« Reply #10 on: June 02, 2010, 08:58:11 AM »
Thanks Jim.
I did't have my HT with me last year, this year I do.  I also have a 2m mobile, but haven't mounted and wired an antenna yet.  My HT is multi-band, including 6 m, plus can receive in many areas.  That darn caldera sure is a limit.

As to low band, I wish I still had mine, but at the time, I had no time whatsoever to use it.  Figured be better off selling and buying later.  I know what I want to get now, just not ready now.

Any local hamfests?  Swap meets? 
Bill & Jolene W & Koda

Retired from Old Faithful, On The Road for a bit
2000 Winnebago Adventurer 37G
2000 Suzuki Grand Vitara.
2012 Dodge Grand Caravan
FMCA F-401354
1995 OMI Dobro F-60
WA1RI

Jim Godward

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Re: recommended Ham radios for communication in remote locations
« Reply #11 on: June 02, 2010, 01:40:17 PM »
Thanks Jim.
Any local hamfests?  Swap meets?

Bill,

Here are the ones I could find information on.  We cancelled the one in Bozeman usually held in late Sept. or early Oct.  I don't know of any swap meets in coming months.  There may be either in Idaho Falls but no information locally and nothing found in a search.

Glacier-Waterton International Peace Park Hamfest
July 15-17, 2011 - July 20-22, 2012
Reservations should be made as soon as possible via the G-W web site directions

Jackson Hole Area Amateur Radio Club Next Meeting: Wednesday, July 7, 2010 at 7:00 PM 

You might be able to get into this repeater??
The Jackson Hole Area Amateur Radio Club hosts a Net every Monday evening at 8:00 PM on the Teton Amateur Radio Repeater Association's repeater in Jackson Hole. Everyone, including visitors, are encouraged to check in. 146.91-  NT  146.730-  NT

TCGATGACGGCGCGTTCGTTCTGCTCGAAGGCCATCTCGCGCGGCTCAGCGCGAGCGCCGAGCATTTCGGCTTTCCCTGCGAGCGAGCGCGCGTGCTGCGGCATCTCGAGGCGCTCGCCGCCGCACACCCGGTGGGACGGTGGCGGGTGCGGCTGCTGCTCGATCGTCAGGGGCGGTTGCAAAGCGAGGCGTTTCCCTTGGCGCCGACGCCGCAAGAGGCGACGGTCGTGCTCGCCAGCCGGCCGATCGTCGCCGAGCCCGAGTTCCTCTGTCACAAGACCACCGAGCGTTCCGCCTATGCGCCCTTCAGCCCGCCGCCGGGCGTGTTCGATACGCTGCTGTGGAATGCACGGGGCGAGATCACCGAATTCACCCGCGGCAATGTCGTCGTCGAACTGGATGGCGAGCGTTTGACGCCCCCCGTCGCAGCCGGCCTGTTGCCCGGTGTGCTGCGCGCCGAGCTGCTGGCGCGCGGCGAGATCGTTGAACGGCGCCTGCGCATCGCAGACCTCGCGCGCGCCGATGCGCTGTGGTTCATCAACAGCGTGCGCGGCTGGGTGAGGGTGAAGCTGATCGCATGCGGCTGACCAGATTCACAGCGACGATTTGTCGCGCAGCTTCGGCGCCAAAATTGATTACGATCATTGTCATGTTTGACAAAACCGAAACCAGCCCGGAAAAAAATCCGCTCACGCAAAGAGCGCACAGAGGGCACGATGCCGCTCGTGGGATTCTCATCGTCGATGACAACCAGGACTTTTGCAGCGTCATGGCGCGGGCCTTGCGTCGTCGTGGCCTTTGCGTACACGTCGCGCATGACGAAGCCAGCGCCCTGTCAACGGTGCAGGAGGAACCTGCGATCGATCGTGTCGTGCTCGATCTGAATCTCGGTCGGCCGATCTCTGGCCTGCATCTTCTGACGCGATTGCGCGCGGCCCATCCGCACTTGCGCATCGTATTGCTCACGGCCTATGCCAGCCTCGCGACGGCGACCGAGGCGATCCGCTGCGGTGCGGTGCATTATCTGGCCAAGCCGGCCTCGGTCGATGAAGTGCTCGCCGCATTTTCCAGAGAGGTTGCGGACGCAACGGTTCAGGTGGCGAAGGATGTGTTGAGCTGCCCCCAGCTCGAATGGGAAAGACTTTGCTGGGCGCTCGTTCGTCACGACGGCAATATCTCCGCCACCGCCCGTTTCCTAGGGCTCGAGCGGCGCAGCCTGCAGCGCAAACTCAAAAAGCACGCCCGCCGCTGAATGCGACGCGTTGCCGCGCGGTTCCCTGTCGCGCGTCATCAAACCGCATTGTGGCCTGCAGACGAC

I don't know of other clubs Field day plans but we will have one here in Bozeman.

Good Luck on finding a Repeater
Jim
Jim & Pat Godward
AC7PO & KD7ZDM
Hillsboro, Oregon

John From Detroit

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Re: recommended Ham radios for communication in remote locations
« Reply #12 on: June 03, 2010, 11:56:33 AM »
What radio you need is determined by how much communications you want, and your license class.

Now.. Back in my Technician Plus days i had a Yesau FT-51 R, This is a Dual Band (VHF/UHF) FM (With am receive ability) radio that runs up to around 5 watts depending on the precise model, Hand held of course.. I fed it into a "Brick" for 35 watts to a Diamond dual band antenna.   Worked great..   Of course it's VHF/UHF FM only which means you don't always have "Coverage"  This replaced my older Wilson WE-800 (I might add I still have and use both of these radios)

Time passes.

I upgraded to General, and then Extra

Now I have a Kenwood TS-2000.. It's not hand held, but.. It covers 160 Meters all the way to 70cm (And even more if you get the "X" model)   AM/FM/SSB/CW/FSK and more.

Both of these are best recommended as "Examples"

For a Technician class. HF work is limited to CW as I recall (the old Novice class modes/frequencies) but a good hand held coupled with a better Mobile can be very nice.. 6Mtr can often give you decent range when 2/.7 are not in the area,  HOWEVER 6mtr is not a popular band.

If you have General or better I'd go with the hand held for walk-about and a good all mode/band Mobile type (Such as the Kenwood TS-2000 or the Icom or Yesau high end radios) as ... Well, they do everything.

Add a "Signal Link" computer interface,, or equivalent, (I made one myself), a good Random Wire Tuner (Mine is the Kenwood KAT-1,  All the big-names have them that mate to the top end radios) and a length of plain stranded copper wire with some cotton/nylon cord on the other end and a weight on the other end of the cord and a computer with Ham Radio Delux (or any of the other good PSK programs) and you are going to be seriously amazed at what you can do.

I pump about 30 watts into that wire most PSK days (It's 100' by the way)

Here is my station.

Cockpit.. USed to have a Kenwood TM-733 (Dual band VHF/UHF FM) but that radio is out of it just now (Will get fixed later) Using Yesau listed above.. Plus some CB gear just for the noise of it.

"Shack" (a small room amid-ships I can close off) has the TS-2000.. It also has the back side of the 12 volt main distribution panel which is what feeds the TS-2000.  I had to add about a foot to the factory cord on the TS-2000.